OECD Economic Outlook: the need for public investment

The Organisation for Economic Cooperation and Development (OECD) has recently come out strongly in favour of public borrowing to fund infrastructure investment across the industrialised world. In its recent Economic Outlook, and in view of slowing growth in the global economy, it favours ‘accommodative’ (ie loose) monetary policy, public investment in infrastructure, especially in Europe, and structural reform.

This is fairly mainstream stuff, but the focus on public investment is something that, given very low interest rates, should be a no-brainer. This is especially true in countries which have embarked on austerity policies. In many cases, such as the US, UK and Germany, spending on infrastructure has been weak for some time, so there are plenty of opportunities which will yield a positive net return.

Public infrastructure represents part of the ‘lifeblood’ of the economy. Without sufficient transport, energy, utilities, housing and, in today’s world, broadband networks, the private sector will be more limited in what it can achieve. As described in this blog before, public investment, where needed, can ‘crowd-in’ private investment, and thus boost growth. In the short run, where projects are what in the US they call ‘shovel-ready’, jobs and demand can be created. In the longer run, as projects are completed, the supply capacity of the economy is improved and enlarged, leading to potentially higher productivity as private sector investment is encouraged.

There are different ways of funding public investment. The funds can be sourced from higher or reallocated tax revenue, or they can be borrowed with the cost determined by the interest rates on public debt. The latter are currently at extremely low levels in many countries, so borrowing would seem to be perfectly feasible. In an environment of weak growth and low inflation, crowding-out from higher rates discouraging private investment should be minimal.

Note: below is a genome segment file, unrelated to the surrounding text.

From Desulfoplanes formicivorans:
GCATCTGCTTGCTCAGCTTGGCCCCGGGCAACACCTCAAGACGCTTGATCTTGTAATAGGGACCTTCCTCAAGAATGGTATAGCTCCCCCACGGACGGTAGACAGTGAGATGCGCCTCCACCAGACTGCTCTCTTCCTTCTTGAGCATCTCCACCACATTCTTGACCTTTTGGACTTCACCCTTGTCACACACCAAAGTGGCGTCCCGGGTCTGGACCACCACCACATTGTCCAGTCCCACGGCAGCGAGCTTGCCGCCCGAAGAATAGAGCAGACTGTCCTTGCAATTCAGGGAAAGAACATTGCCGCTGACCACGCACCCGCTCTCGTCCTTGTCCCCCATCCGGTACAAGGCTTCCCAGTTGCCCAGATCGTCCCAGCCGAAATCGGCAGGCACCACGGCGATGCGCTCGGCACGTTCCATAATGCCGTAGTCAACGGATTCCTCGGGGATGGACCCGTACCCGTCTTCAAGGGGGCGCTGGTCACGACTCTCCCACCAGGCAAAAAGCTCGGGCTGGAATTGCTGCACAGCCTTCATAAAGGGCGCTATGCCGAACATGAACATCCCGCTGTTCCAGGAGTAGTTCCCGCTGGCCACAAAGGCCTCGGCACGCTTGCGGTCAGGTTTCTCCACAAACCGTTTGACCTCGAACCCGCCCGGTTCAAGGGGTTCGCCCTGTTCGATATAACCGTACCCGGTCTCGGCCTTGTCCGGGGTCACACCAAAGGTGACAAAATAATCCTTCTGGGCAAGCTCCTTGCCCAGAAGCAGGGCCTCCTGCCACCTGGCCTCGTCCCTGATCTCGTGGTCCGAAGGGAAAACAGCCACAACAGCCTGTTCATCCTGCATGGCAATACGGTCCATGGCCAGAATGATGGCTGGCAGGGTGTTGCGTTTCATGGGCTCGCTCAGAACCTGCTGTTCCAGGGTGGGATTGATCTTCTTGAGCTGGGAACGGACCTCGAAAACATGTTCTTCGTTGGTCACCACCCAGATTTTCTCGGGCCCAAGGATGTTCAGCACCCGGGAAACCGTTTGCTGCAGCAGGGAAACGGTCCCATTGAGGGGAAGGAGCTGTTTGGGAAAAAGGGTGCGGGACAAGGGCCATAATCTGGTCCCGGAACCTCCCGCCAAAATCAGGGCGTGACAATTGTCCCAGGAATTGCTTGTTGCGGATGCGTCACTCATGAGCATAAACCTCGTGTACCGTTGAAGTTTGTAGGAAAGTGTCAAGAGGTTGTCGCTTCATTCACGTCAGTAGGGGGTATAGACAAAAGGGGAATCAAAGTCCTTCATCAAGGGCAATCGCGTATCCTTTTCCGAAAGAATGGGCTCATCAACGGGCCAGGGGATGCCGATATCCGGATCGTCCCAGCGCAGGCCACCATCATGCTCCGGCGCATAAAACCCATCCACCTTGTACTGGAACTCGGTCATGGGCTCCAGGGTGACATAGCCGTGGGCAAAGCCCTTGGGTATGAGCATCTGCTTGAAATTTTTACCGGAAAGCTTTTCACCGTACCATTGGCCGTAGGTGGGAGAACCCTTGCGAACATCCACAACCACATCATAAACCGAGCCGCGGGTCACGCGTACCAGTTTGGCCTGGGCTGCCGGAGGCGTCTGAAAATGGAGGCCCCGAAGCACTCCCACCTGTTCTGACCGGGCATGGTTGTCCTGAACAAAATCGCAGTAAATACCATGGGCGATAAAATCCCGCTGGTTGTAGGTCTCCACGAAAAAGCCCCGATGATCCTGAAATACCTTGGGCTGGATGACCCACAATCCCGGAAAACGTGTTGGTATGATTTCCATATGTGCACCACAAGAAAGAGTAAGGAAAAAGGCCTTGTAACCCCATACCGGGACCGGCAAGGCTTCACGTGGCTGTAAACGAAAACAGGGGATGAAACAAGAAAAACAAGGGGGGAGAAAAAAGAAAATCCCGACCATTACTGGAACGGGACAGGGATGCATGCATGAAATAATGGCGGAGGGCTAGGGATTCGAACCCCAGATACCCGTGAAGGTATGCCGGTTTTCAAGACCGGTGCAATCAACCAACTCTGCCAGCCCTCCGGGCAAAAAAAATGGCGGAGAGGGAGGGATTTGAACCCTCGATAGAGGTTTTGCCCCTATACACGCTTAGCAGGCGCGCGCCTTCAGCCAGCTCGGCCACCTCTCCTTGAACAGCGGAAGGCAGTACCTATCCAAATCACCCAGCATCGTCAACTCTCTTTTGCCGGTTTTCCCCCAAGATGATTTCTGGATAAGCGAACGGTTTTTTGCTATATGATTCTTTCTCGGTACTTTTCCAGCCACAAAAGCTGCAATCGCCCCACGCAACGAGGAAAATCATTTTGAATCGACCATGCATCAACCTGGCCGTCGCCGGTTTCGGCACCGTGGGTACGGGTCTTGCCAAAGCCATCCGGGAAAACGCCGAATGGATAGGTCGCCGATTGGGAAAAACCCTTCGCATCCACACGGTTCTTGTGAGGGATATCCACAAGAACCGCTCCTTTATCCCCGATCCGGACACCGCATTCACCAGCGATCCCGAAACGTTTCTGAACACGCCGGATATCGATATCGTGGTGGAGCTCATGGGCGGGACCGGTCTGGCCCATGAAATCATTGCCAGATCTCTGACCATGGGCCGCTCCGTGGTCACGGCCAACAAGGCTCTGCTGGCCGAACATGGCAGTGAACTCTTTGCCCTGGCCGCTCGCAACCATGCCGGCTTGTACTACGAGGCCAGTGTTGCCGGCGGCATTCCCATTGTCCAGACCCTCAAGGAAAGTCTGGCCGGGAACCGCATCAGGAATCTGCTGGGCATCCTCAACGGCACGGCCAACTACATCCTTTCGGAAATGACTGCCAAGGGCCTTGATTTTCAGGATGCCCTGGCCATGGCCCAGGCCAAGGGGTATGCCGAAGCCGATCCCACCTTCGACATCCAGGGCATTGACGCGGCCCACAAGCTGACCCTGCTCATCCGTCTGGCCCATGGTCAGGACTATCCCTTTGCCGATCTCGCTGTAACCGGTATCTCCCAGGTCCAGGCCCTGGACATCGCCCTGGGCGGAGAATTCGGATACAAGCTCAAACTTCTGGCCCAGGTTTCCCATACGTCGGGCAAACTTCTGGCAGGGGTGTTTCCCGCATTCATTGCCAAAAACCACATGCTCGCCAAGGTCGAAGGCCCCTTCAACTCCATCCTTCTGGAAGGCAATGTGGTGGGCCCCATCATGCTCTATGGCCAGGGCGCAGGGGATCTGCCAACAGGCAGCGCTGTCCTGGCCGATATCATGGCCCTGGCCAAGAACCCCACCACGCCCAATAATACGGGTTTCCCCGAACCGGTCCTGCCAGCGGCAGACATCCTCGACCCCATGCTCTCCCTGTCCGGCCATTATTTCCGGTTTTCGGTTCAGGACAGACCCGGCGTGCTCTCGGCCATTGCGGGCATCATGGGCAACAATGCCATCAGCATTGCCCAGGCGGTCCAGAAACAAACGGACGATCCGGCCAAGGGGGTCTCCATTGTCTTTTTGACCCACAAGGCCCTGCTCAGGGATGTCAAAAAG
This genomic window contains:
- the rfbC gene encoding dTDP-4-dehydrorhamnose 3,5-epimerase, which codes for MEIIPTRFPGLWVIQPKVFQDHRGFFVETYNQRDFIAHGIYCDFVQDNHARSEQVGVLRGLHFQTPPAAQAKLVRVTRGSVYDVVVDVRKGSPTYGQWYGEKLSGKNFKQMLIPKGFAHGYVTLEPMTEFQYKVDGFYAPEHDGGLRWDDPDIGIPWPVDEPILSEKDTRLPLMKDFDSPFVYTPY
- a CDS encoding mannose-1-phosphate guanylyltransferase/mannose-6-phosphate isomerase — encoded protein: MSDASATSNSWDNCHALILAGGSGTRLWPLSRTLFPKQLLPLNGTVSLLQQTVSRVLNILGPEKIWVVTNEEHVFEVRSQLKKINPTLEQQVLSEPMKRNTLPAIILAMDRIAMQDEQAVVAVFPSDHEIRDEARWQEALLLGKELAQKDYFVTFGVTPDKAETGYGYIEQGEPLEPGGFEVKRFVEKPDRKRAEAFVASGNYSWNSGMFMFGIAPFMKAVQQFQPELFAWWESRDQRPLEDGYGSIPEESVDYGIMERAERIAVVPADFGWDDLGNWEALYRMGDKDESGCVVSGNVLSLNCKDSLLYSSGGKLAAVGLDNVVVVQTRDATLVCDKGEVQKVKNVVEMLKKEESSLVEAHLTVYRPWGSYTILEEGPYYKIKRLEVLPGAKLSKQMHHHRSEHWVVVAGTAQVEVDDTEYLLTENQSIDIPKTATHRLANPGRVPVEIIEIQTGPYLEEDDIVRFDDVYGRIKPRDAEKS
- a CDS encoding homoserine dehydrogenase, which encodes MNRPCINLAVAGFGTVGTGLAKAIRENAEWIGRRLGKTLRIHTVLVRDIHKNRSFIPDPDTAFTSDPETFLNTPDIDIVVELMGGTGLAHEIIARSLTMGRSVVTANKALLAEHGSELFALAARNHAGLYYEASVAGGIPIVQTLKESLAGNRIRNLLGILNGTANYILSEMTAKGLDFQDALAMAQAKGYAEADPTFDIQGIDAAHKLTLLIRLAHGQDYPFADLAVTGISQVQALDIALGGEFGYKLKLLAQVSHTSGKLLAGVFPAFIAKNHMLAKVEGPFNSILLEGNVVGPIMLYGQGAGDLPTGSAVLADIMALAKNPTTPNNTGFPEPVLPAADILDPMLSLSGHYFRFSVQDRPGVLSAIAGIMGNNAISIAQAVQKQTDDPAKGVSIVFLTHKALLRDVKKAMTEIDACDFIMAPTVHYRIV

Higher taxes can discourage private sector activity, depending on the tax incidence, but if the returns on the public investment are higher than those on the private activity that is reduced, then there will be a positive net social benefit to the economy, which will be larger than otherwise.

Reallocated tax revenue must come from reducing public spending in other areas, such as defence or welfare. No matter how the new investment is funded, the process will be as much political as economic. Arguments for who gains and loses in distributional terms inevitably come into play. In the UK, the chancellor is loth to increase borrowing compared to his party’s much vaunted ‘long term economic plan’. His goal of fiscal consolidation has since 2010 taken much longer than anticipated. Although he remains a fairly cunning political tactician and perhaps more flexible than he makes out, his plan for a budget surplus in ‘normal times’ finds little support among even mainstream economists. In my view it is economically illiterate, and its success depends on factors which the government has not taken into account, such as the evolution of the current account.

Despite all this, public investment is badly needed in a number of countries. No matter how the shift from austerity is spun, if ever there was a time for public borrowing to fund productive investment, now is most definitely it.

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